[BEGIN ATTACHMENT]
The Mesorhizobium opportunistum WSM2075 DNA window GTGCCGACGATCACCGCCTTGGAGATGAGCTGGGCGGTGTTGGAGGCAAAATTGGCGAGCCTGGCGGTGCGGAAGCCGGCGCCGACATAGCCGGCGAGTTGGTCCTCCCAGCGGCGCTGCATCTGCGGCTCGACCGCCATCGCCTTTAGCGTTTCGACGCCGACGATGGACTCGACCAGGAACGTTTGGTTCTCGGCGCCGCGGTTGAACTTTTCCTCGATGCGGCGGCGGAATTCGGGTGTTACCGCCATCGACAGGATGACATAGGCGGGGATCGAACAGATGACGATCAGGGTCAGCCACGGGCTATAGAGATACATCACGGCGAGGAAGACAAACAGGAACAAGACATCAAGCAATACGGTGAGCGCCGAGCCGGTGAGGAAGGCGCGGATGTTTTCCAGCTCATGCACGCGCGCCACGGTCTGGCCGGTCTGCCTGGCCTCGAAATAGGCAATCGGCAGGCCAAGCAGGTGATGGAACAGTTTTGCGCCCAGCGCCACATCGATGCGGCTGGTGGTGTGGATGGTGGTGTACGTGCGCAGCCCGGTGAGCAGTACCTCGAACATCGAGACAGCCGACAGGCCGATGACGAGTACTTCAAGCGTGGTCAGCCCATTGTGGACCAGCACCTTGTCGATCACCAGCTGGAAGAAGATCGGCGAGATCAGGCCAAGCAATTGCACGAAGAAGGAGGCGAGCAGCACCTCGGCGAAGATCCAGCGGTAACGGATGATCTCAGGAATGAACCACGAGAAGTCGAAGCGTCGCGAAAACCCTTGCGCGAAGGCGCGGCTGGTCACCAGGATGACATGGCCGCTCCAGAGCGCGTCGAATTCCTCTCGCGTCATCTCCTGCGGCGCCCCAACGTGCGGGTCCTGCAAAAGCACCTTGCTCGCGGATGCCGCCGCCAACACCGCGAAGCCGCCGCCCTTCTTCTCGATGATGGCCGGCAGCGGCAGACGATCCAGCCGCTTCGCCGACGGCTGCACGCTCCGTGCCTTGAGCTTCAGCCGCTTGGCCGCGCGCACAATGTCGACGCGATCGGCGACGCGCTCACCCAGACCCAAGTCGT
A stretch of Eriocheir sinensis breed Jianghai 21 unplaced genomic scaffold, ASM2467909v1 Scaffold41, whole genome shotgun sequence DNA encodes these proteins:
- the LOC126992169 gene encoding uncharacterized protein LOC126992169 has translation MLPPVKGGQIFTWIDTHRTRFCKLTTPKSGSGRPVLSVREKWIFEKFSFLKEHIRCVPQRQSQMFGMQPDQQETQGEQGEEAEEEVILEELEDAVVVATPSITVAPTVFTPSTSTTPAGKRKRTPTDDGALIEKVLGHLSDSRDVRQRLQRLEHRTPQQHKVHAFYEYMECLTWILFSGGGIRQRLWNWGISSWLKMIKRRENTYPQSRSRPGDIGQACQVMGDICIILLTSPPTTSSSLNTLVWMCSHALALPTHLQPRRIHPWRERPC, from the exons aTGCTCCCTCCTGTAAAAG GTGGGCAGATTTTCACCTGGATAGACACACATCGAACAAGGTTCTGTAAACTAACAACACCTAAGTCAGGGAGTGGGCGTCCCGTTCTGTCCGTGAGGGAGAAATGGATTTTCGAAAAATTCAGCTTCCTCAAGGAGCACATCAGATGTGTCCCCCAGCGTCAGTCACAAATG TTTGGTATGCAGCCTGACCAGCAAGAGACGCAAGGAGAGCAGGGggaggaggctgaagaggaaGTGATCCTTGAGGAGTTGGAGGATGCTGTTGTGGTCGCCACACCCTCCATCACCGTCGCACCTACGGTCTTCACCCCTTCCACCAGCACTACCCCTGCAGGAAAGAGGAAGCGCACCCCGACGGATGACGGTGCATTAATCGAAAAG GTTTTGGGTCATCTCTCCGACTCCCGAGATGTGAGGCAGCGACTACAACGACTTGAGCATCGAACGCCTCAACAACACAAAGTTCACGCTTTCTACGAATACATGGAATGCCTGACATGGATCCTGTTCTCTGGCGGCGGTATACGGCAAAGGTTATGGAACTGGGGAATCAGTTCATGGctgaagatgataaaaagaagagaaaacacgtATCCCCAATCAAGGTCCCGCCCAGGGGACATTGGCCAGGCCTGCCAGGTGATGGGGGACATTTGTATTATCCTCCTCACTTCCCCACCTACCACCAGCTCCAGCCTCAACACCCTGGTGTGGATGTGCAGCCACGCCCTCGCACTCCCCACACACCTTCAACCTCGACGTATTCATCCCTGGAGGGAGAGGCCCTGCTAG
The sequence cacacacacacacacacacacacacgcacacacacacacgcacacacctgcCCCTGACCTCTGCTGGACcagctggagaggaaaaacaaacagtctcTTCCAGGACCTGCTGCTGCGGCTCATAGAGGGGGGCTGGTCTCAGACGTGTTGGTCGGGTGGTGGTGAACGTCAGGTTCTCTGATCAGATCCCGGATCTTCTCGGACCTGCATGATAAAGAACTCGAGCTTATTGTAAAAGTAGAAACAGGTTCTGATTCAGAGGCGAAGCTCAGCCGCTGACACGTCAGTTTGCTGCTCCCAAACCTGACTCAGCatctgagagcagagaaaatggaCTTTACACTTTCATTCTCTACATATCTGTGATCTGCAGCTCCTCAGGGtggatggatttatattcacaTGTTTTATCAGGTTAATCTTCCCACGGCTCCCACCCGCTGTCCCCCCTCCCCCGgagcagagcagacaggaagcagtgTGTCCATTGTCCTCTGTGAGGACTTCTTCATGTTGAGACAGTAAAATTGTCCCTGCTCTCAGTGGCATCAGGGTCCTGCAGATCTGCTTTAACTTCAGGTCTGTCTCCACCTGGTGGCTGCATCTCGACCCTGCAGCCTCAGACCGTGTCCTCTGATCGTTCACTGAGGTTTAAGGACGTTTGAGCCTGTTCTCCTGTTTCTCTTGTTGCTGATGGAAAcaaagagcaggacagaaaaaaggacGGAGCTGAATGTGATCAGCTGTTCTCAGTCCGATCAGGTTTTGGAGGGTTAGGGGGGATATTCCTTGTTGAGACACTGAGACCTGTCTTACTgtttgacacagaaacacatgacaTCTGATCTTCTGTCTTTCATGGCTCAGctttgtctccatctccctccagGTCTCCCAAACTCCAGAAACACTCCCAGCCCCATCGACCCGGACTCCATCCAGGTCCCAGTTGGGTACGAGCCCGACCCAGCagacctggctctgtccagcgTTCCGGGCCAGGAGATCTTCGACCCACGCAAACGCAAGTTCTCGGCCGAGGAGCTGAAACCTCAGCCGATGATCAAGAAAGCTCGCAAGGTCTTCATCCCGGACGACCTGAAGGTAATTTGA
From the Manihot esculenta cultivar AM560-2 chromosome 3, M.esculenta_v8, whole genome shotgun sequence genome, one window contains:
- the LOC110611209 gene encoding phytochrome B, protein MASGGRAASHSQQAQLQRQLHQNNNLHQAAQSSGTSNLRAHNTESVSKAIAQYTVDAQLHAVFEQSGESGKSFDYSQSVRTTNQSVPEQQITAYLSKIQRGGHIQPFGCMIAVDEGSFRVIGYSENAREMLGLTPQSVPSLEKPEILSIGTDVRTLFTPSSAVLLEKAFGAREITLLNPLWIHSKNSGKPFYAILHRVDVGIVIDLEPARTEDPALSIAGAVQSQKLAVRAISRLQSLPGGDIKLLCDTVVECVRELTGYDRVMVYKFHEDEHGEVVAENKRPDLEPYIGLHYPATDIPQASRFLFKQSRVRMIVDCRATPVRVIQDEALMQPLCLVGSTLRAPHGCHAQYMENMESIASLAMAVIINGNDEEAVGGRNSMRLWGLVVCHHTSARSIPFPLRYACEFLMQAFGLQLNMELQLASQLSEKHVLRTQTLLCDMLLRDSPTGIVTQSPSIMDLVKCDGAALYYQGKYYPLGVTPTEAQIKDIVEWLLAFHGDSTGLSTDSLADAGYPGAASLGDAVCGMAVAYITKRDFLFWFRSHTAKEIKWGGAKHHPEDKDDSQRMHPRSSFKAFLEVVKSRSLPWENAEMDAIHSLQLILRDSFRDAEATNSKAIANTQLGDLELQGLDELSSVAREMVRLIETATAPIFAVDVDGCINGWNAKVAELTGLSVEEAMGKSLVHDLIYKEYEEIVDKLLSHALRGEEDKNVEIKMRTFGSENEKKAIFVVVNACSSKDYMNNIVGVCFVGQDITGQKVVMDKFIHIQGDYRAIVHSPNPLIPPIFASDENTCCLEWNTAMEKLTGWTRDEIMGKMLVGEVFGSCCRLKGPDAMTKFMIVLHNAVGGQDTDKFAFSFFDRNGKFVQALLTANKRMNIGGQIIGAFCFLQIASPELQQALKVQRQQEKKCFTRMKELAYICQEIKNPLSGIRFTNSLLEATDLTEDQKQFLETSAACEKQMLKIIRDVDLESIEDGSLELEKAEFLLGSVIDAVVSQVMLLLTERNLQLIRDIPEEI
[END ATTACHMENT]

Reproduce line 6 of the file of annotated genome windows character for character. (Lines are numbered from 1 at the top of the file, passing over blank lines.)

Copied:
- the LOC110611209 gene encoding phytochrome B, protein MASGGRAASHSQQAQLQRQLHQNNNLHQAAQSSGTSNLRAHNTESVSKAIAQYTVDAQLHAVFEQSGESGKSFDYSQSVRTTNQSVPEQQITAYLSKIQRGGHIQPFGCMIAVDEGSFRVIGYSENAREMLGLTPQSVPSLEKPEILSIGTDVRTLFTPSSAVLLEKAFGAREITLLNPLWIHSKNSGKPFYAILHRVDVGIVIDLEPARTEDPALSIAGAVQSQKLAVRAISRLQSLPGGDIKLLCDTVVECVRELTGYDRVMVYKFHEDEHGEVVAENKRPDLEPYIGLHYPATDIPQASRFLFKQSRVRMIVDCRATPVRVIQDEALMQPLCLVGSTLRAPHGCHAQYMENMESIASLAMAVIINGNDEEAVGGRNSMRLWGLVVCHHTSARSIPFPLRYACEFLMQAFGLQLNMELQLASQLSEKHVLRTQTLLCDMLLRDSPTGIVTQSPSIMDLVKCDGAALYYQGKYYPLGVTPTEAQIKDIVEWLLAFHGDSTGLSTDSLADAGYPGAASLGDAVCGMAVAYITKRDFLFWFRSHTAKEIKWGGAKHHPEDKDDSQRMHPRSSFKAFLEVVKSRSLPWENAEMDAIHSLQLILRDSFRDAEATNSKAIANTQLGDLELQGLDELSSVAREMVRLIETATAPIFAVDVDGCINGWNAKVAELTGLSVEEAMGKSLVHDLIYKEYEEIVDKLLSHALRGEEDKNVEIKMRTFGSENEKKAIFVVVNACSSKDYMNNIVGVCFVGQDITGQKVVMDKFIHIQGDYRAIVHSPNPLIPPIFASDENTCCLEWNTAMEKLTGWTRDEIMGKMLVGEVFGSCCRLKGPDAMTKFMIVLHNAVGGQDTDKFAFSFFDRNGKFVQALLTANKRMNIGGQIIGAFCFLQIASPELQQALKVQRQQEKKCFTRMKELAYICQEIKNPLSGIRFTNSLLEATDLTEDQKQFLETSAACEKQMLKIIRDVDLESIEDGSLELEKAEFLLGSVIDAVVSQVMLLLTERNLQLIRDIPEEI